A team from Korea, the US, and Denmark describes a deep learning transcription factor prediction method called DeepTFactor. The strategy relies on "a convolutional neural network to extract features of a protein," the researchers write, adding that it uses deep learning to find eukaryotic or prokaryotic proteins with transcription factor activity. When they applied DeepTFactor to Escherichia coli, for example, they uncovered more than 300 candidate transcription factors, including dozens of candidate transcription factors encoded by E. coli genes without known functions and three potential transcription factors followed up on experimentally. "We provide DeepTFactor as a stand-alone program for researchers to analyze their own protein sequences of interest," the authors write. "It will serve as a useful tool for understanding the regulatory systems of organisms."
Yale University researchers report on findings from a simulation study of the phenotypic, genotypic, and gene expression contributors to the so-called Crabtree effect — a metabolic shift that maintains homeostasis in yeast cells moved from low-glucose environments to environments that are rich in glucose. "Overall, we conclude that, for the short-term adaptation over the lifetime of an organism and the long-term selection of adaptations over many generations, the metabolic phenotype plays a key role in early adaptation and in guiding subsequent short-term changes in gene expression and long-term genomic adaptations," they report. "Although our findings are specific to the Crabtree effect, they likely hold broadly because of the well-recognized similarities in glucose metabolism between different pathways and across kingdoms and phyla from yeast to humans."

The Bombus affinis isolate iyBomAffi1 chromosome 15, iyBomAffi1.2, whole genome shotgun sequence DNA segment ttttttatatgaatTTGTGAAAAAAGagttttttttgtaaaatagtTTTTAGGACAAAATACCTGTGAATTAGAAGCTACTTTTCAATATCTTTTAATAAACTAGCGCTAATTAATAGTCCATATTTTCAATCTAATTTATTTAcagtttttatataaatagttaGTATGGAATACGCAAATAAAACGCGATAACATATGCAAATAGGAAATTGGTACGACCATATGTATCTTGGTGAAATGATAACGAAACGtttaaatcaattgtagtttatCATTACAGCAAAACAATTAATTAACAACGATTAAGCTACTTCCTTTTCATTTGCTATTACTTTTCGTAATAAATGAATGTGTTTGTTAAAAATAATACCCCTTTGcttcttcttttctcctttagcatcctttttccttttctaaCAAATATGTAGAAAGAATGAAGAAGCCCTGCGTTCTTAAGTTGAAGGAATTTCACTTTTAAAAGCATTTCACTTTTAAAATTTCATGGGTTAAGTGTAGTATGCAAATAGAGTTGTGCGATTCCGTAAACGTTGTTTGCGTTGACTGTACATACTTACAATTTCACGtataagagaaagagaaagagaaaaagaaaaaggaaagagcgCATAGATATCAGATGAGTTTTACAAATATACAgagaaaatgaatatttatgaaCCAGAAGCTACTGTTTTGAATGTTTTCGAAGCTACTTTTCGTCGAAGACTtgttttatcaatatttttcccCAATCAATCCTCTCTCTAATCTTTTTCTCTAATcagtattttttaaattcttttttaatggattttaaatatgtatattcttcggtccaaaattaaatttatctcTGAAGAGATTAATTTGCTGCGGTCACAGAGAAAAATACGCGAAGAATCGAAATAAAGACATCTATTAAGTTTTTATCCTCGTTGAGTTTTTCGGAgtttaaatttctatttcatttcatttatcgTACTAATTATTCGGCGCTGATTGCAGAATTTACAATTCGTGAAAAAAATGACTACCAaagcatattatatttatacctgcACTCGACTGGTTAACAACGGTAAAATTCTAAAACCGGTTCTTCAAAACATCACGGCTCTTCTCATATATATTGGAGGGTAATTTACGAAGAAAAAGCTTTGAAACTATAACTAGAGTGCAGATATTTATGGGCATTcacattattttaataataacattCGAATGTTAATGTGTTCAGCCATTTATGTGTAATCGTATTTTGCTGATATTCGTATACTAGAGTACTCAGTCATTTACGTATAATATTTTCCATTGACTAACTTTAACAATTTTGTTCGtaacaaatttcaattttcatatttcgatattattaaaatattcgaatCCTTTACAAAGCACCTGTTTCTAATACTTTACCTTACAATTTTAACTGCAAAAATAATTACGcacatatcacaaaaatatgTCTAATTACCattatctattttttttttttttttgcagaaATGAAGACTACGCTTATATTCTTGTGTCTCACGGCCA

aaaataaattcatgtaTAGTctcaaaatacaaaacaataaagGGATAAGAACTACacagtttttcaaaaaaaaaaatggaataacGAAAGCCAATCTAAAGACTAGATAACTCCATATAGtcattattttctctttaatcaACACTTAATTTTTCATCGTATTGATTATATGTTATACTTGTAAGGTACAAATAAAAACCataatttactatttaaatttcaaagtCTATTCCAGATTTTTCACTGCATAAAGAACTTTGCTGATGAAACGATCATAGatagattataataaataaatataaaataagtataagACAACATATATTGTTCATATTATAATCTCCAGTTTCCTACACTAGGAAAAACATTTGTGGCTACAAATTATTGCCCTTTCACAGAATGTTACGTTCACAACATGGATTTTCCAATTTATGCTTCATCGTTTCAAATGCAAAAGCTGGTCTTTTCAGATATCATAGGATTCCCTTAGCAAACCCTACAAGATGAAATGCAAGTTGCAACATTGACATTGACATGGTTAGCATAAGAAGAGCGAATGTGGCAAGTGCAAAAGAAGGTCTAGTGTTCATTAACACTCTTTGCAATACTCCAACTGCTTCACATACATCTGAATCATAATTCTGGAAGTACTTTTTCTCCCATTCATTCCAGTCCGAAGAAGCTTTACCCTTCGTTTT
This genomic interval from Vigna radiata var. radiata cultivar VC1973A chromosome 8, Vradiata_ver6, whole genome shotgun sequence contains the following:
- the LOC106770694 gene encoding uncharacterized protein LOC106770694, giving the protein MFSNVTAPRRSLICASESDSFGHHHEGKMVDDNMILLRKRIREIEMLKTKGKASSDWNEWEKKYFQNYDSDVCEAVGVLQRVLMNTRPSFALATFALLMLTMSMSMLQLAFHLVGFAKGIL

Investigators at the University of Florida and Ohio State University describe roles for reactive oxygen species (ROS) and hypoxia signaling in periodic arousal regulations in an insect model, focusing on pupae from the flesh fly species Sarcophaga crassipalpis in diapause, a months-long process marked by metabolic suppression. Based on findings from their metabolite analyses, protein interaction experiments, and other assays, the authors speculate that "as metabolism falls from early to late depression ROS levels eventually reach a lower threshold that ultimately precipitates metabolic arousal." They note that "more work is needed to test the extent to which regulatory mechanisms for these characteristic shifts in substrate use are shared between diapausing insects and hibernating mammals."